Notorious spy technology found in Pakistan

Islamabad, May 01, 2013:  Bytes for All Pakistan and its partner Privacy International (UK) along with international human rights movement are shocked by the evidence received today proving the presence of a FinFisher Command and Control server in Pakistani territory, hosted by Pakistan Telecommunication Company Ltd. The evidence is contained in an important research report issued by Citizen Lab earlier today. 

 
FinFisher is a notorious surveillance technology criticised internationally for undermining citizens’ privacy rights. It is well known that it has been used by repressive regimes all over the world to crack down on human rights defenders and activists.
 
The Citizen Lab report, entitled ‘For their eyes only: The Commercialization of Digital Spying’ sheds light in detail on the mechanism of the malware, explaining not only how the technology is used to spy on citizens, but also how it is designed to resist analysis and evade identification. The most shocking thing about this report comes at the end, when the report presents a rather chilling discovery listing countries around the world that are using these technologies to spy on their own citizens. The list, sadly, includes Pakistan.
 
This is atrocious and condemned in strongest terms, as it is anti-democracy and in severe violation of citizens privacy and civil liberties. 
 
The presence of FinFisher in Pakistan poses several important and critical questions that the government must answer:
 
  1. Who is using this command and control server and what exactly is the purpose of it in Pakistan?
  2. Why has the most notorious digital spying tool been deployed in the country without any public knowledge, especially when there are no individual protections or privacy laws in place?
  3. How FinFisher is not a national cyber security threat for Pakistan and Pakistani citizens; 
  4. If this server is not used to spy on the citizens, is it targeting cross-border spying? and
  5. How much public funds have been spent to acquire this notorious anti-democracy technology?
 
Considering the massively deteriorating human rights situation in Pakistan, non-existent privacy laws and data protection legislation, it becomes much more important to investigate further that who is controlling this sophisticated system of malware and what exactly they want to achieve. The presence of such spying tools in Pakistan is an outrageous attack on the privacy of Pakistani citizens and their constitutional rights. 
 
Bytes for All, Pakistan, warned about such mechanisms in place by the censorship and surveillance loving Pakistani regimes in the past as well, but now we have the evidence and we have the right to seek an explanation from the authorities to explain why such blatant attack on the privacy of the citizens is being carried out and under what law such technologies can be used against the common citizens of Pakistan.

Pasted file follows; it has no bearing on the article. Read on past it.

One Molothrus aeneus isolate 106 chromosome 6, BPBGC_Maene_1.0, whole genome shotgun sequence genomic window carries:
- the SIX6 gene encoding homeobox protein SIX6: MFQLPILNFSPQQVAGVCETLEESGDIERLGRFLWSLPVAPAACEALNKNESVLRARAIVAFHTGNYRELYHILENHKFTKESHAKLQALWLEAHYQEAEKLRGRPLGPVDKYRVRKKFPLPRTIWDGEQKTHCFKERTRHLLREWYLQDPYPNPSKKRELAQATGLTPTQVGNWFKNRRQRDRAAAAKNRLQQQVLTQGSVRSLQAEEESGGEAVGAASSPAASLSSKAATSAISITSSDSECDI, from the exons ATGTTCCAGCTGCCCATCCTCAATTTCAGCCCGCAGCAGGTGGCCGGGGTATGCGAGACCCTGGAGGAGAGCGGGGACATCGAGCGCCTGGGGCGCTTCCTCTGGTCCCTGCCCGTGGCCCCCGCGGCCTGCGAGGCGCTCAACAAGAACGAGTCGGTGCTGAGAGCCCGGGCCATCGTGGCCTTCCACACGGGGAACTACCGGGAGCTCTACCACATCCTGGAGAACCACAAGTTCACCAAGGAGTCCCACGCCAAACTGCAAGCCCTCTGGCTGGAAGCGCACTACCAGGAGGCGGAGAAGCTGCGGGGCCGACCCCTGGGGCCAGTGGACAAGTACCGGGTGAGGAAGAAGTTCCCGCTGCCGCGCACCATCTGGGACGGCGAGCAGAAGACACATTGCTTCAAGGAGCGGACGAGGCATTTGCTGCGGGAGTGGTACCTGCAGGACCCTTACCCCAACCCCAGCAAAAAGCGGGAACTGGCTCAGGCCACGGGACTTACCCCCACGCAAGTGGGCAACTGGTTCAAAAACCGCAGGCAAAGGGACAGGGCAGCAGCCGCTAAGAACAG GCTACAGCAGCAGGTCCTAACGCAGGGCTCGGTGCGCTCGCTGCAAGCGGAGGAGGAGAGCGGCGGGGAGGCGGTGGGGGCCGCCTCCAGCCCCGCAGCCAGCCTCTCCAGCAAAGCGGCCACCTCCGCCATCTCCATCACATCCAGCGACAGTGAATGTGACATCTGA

What makes the Pakistan case more important is that in February 2013,  Privacy International, along with a range of other credible organizations, filed a complaint with the OECD alleging that Gamma International - the makers of FinFisher:
 
  • failed to respect the internationally recognised human rights of those affected by [its] activities;
  • caused and contributed to adverse human rights impacts in the course of [its] business activities;
  • failed to prevent and mitigate adverse human rights impacts linked to [its] activities and products, and failed to address such impacts where they have occurred;
  • failed to carry out adequate due diligence (including human rights due diligence); and
  • failed to implement a policy commitment to respect human rights.
 
Privacy International has also instituted proceedings in the UK courts regarding the investigation of Gamma International for exporting FinFisher without a licence.
 
We condemn this outrageous violation of privacy and basic human rights in strongest words and demand from the Government of Pakistan and relevant authorities an explanation of the presence of such command and control servers in Pakistan. 
 
The right to privacy is essential to a vibrant and people centred democracy. The presence of dangerous surveillance technology in Pakistan obliterates any hope that the private lives of Pakistani citizens are safe from the prying eyes of the government. This further adds to the perils of digital age.
 
 
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About Bytes for All, Pakistan
 
Bytes for All (B4A), Pakistan is a human rights organization and a network of Information and Communication Technology (ICT) professionals and practitioners. It experiments and organizes debate on the relevance of ICTs for sustainable development and strengthening social justice movements in the country. Its mission is “ICTs for development, democracy and social justice”. www.bytesforall.pk
 
For more information (and please note the change in the office address):
 
Bytes for All, Pakistan
House 273, Street 17, Sector F- 10/2, Islamabad, Pakistan
 
Cell. +92 51 2110494-95